Luke writes, “But Barnabas took him (Saul) and brought him to the apostles.  He told them how Saul on his journey had seen the Lord” (Acts 9:27).

This was Barnabas’s great spiritual gift, encouraging others in their faith and bolstering their ministry.  In fact, his real name was Joseph, but the apostles nicknamed him Barnabas, “which means ‘son of encouragement'” (Acts 4:36).

It makes sense then that Barnabas would believe in Saul when no one else did.

He wasn’t just a source of encouragement for Saul.  In the early days of the church, the Gospel message was spreading, but only to Jews at first.  When some people crossed the line and started telling Gentiles about Jesus, the church leaders weren’t too sure that this was acceptable.

So, who did they send to visit with the Greek believers in Antioch?

Barnabas, of course.  Just like he did with Saul, he put aside prejudice and “he was glad and encouraged them all to remain true to the Lord with all their hearts.  He was a good man, full of the Holy Spirit and faith, and a great number of people were brought to the Lord” (Acts 11:23-24).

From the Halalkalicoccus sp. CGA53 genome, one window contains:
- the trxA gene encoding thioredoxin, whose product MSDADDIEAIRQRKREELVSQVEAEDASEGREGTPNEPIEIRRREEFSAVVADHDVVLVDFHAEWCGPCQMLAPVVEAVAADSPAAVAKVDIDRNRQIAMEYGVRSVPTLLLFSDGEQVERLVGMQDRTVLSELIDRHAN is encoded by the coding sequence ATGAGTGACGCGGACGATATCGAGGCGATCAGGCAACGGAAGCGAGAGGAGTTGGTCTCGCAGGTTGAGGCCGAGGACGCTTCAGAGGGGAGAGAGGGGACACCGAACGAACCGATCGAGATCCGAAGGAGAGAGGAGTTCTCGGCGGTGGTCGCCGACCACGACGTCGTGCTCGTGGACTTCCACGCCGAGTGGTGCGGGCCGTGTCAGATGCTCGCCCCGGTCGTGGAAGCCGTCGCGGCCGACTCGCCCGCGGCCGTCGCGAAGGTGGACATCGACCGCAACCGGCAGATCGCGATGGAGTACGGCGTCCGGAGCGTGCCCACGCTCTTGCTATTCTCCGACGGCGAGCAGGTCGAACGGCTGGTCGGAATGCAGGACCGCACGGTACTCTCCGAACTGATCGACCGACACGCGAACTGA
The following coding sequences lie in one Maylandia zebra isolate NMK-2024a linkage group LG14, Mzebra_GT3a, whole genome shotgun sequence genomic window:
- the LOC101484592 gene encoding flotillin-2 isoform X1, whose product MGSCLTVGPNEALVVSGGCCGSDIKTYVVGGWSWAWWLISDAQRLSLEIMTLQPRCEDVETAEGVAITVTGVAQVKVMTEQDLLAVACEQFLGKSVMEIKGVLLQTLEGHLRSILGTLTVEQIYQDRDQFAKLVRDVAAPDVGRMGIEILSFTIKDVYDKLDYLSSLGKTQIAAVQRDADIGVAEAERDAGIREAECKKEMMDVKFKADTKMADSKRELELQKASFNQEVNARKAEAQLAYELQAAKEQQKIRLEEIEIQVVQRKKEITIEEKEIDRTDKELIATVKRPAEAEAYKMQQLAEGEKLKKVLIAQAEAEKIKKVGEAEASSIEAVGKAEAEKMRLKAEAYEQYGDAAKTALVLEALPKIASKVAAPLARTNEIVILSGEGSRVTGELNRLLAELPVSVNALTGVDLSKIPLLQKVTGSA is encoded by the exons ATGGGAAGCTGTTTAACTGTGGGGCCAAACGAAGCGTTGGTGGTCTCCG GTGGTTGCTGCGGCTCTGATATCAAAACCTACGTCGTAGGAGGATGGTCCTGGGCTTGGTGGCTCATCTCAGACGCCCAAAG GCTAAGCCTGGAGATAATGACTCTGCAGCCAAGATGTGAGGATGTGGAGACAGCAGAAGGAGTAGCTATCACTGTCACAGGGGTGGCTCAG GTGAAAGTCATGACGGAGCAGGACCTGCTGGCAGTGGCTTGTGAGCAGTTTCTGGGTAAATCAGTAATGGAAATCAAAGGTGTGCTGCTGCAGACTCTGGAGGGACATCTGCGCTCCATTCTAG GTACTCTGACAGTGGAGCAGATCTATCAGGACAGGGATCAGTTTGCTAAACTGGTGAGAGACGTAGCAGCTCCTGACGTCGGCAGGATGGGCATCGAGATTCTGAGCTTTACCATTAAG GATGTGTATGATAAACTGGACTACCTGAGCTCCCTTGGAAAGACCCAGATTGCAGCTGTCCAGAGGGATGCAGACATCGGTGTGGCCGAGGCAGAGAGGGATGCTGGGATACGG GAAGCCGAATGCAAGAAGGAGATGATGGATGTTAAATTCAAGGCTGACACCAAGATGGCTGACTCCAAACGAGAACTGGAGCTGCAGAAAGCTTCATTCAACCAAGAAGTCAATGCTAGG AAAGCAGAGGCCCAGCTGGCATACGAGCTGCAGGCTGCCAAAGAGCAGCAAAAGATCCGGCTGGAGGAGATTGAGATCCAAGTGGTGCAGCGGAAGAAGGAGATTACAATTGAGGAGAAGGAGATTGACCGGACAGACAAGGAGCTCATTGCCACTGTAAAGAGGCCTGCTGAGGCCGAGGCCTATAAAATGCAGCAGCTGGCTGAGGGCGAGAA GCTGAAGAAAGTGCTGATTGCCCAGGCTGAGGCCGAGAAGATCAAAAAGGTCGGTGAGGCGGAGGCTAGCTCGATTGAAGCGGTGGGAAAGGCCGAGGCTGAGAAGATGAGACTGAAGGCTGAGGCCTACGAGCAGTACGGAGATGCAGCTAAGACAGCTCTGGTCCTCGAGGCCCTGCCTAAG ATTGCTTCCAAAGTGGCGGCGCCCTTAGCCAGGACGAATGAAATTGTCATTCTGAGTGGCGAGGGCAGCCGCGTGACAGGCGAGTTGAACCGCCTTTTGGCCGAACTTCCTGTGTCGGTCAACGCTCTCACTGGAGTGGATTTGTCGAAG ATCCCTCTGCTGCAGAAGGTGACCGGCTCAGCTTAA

Barnabas was forever encouraging others, telling them “Don’t quit.  Don’t give up.  I see God at work in you.”

Even when others counted people out, he had the faith to see what God was doing in their lives.  Not only that, he put himself on the line in order to give the ministry of others a boost.

He didn’t just affirm God’s call on Saul’s life, he said, “I’ll come alongside and join you in your work.  I’ll travel with you.  I’ll endure hardship and persecution because I believe in the call God has placed on your heart.”

Without Barnabas, would we have Paul?  Would the Gospel have spread to Gentiles everywhere?  Would Paul’s New Testament epistles be written?

Maybe not.  It took someone with the gift of encouragement to help Saul reach the full potential of the Paul we know.

We all need a Barnabas.

And we all need to be a Barnabas for others.  Someone today needs you to be a Barnabas for them.  How will you be the encouragement they need?

Heather King is a wife, mom, Bible Study teacher, writer for www.myfrienddebbie.com and worship leader.  Most importantly, she is a Christ follower with a desire to help others apply the Bible to everyday life with all its mess, noise, and busyness.  To read more devotionals by Heather King, click here.